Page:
Jason M Lavender


Department of Primary Appointment:
School of Medicine
Associate Professor; MiCOR Deputy Research Director
Location: Uniformed Services University of the Health Sciences, Bethesda, MD
Research Interests:
Eating disorders, psychosocial and behavioral health, assessment, survey development, psychometrics, multi-method study design, risk/maintenance factors, disordered eating in boys and men


T32 Postdoctoral Research Fellowship [2011-2014]
Sanford Center for Biobehavioral Research (formerly Neuropsychiatric Research Institute), Fargo, ND
Midwest Regional Postdoctoral Training Program in Eating Disorders Research

Ph.D. in Clinical Psychology [2011]
University at Albany, State University of New York, Albany, NY

Predoctoral Internship in Clinical Psychology [2010-2011]
University of Mississippi Medical Center/Jackson VAMC Psychology Internship Training Consortium, Jackson, MS

M.A. in Clinical Psychology [2007]
University at Albany, State University of New York, Albany, NY

B.S. in Psychology [2005]
Duke University, Trinity College of Arts and Sciences, Durham, NC


Dr. Jason Lavender, PhD is an Associate Professor in the Department of Medicine at the Uniformed Services University of the Health Sciences (USU) and the Deputy Research Director for the Military Cardiovascular Outcomes Research (MiCOR) program with the Metis Foundation. Dr. Lavender’s research broadly focuses on elucidating risk/maintenance factors for eating disorders, particularly emotion and emotion dysregulation, personality and temperament, and neurocognitive functioning. His interests further include assessment, measure development, psychometrics, and multi-method study designs, including integrating laboratory-based and real-world, real-time data collection methods (i.e., intensive longitudinal data collection, ecological momentary assessment). His research additionally addresses unique factors related to the manifestation and assessment of eating disorder symptoms among boys and men, including muscularity-oriented disordered eating, as well as other under-researched populations (e.g., sexual and gender minorities). At USU, his work focuses on eating and weight-related conditions, along with commonly co-occurring concerns (e.g., anxiety, depression, trauma) and overall psychosocial functioning, among members of the military family including active-duty service members and dependents (offspring, spouses).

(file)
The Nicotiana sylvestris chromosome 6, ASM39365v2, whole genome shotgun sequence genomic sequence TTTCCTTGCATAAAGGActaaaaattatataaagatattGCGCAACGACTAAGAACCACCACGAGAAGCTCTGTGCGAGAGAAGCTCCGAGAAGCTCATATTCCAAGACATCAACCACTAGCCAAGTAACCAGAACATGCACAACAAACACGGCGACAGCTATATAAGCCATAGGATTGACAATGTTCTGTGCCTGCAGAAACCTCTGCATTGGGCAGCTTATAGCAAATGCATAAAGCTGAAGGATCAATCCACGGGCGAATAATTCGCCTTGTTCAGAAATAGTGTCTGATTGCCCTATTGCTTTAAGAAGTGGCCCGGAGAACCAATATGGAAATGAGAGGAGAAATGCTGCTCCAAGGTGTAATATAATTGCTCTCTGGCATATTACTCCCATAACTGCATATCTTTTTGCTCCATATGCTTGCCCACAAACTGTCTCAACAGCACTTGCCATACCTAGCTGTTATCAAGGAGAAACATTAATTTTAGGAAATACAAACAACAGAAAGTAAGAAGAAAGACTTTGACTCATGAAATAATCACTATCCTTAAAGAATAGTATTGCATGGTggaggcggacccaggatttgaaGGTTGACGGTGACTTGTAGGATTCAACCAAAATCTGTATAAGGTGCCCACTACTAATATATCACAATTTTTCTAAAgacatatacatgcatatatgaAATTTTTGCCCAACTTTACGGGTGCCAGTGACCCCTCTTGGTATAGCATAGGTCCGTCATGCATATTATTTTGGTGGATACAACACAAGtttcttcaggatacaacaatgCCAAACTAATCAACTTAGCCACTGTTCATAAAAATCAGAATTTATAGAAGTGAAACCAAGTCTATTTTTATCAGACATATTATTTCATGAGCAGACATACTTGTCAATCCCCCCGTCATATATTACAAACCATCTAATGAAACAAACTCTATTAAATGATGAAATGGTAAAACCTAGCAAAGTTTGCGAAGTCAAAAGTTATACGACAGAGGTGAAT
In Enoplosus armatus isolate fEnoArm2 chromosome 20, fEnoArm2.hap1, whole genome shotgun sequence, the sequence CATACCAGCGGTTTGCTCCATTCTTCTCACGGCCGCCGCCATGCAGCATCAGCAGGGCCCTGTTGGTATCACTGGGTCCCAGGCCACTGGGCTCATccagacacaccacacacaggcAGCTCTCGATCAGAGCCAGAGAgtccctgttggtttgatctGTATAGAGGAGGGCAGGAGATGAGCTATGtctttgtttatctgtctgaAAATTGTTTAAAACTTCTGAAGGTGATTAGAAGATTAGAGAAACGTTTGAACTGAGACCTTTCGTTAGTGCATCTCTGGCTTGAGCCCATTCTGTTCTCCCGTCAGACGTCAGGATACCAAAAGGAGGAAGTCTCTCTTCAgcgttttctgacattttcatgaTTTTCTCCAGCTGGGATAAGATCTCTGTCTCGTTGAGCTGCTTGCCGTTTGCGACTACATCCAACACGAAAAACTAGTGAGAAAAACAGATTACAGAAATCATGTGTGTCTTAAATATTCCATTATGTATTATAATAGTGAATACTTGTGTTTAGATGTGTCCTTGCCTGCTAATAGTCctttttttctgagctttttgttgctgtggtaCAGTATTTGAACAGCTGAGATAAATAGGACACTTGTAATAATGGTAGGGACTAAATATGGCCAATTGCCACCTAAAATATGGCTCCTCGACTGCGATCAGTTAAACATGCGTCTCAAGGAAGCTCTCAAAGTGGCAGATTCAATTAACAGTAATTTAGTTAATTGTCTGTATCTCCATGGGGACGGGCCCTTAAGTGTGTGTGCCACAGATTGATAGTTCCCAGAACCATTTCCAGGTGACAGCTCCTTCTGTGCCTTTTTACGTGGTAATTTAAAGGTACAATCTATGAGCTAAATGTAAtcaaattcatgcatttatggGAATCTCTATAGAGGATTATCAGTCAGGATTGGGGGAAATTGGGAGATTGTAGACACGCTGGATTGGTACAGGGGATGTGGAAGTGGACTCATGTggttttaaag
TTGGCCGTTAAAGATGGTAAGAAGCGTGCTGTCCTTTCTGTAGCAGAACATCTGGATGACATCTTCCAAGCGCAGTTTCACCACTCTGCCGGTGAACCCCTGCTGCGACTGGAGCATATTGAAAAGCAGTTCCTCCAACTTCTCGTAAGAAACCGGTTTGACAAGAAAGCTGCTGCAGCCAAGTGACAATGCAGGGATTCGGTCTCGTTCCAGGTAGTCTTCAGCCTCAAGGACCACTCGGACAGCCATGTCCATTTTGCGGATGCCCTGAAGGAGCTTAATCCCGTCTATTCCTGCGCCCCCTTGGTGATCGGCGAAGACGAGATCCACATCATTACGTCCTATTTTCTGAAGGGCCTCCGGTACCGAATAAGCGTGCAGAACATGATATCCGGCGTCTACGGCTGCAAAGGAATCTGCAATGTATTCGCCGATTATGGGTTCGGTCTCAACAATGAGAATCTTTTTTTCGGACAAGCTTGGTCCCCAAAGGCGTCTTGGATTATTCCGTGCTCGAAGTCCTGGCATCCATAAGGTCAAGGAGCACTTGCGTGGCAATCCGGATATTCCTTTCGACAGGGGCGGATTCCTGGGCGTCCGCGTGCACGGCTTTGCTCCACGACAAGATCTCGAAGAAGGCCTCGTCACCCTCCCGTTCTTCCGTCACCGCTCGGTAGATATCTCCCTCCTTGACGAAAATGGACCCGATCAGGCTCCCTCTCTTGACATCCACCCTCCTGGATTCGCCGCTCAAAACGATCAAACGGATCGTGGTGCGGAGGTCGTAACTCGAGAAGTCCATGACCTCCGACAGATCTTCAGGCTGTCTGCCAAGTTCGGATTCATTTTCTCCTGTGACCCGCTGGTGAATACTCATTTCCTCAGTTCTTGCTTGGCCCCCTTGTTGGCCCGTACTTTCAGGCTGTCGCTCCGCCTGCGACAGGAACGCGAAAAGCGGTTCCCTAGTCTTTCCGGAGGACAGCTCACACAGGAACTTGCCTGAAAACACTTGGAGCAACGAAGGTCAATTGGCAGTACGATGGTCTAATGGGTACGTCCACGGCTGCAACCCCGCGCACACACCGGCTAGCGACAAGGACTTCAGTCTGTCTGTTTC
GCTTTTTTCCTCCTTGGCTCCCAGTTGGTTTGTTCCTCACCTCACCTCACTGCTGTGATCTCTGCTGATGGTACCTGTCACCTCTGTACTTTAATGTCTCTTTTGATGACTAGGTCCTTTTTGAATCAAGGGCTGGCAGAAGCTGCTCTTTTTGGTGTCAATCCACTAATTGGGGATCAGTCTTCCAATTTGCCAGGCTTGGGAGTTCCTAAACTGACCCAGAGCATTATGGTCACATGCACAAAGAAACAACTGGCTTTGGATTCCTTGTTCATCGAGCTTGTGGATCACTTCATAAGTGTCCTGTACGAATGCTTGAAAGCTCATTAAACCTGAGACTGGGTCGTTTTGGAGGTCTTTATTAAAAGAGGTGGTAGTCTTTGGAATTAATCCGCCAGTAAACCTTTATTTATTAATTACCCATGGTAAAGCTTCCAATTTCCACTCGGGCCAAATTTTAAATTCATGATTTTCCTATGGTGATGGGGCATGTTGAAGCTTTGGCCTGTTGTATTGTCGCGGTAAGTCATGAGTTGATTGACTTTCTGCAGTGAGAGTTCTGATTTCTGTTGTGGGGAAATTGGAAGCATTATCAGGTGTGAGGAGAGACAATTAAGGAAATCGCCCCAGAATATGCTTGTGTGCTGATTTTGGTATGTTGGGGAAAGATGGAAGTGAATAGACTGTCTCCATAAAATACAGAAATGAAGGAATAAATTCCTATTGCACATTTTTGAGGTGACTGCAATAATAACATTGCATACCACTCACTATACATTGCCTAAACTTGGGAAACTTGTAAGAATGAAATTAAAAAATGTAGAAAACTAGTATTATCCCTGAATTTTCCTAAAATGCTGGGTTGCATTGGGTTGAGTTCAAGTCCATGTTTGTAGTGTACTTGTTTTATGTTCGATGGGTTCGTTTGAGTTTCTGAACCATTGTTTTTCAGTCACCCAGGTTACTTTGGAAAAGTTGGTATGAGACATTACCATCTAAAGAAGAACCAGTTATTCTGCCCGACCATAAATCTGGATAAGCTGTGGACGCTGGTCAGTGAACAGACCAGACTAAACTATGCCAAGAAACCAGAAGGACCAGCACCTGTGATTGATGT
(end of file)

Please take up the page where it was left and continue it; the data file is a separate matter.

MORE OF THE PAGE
Representative Bibliography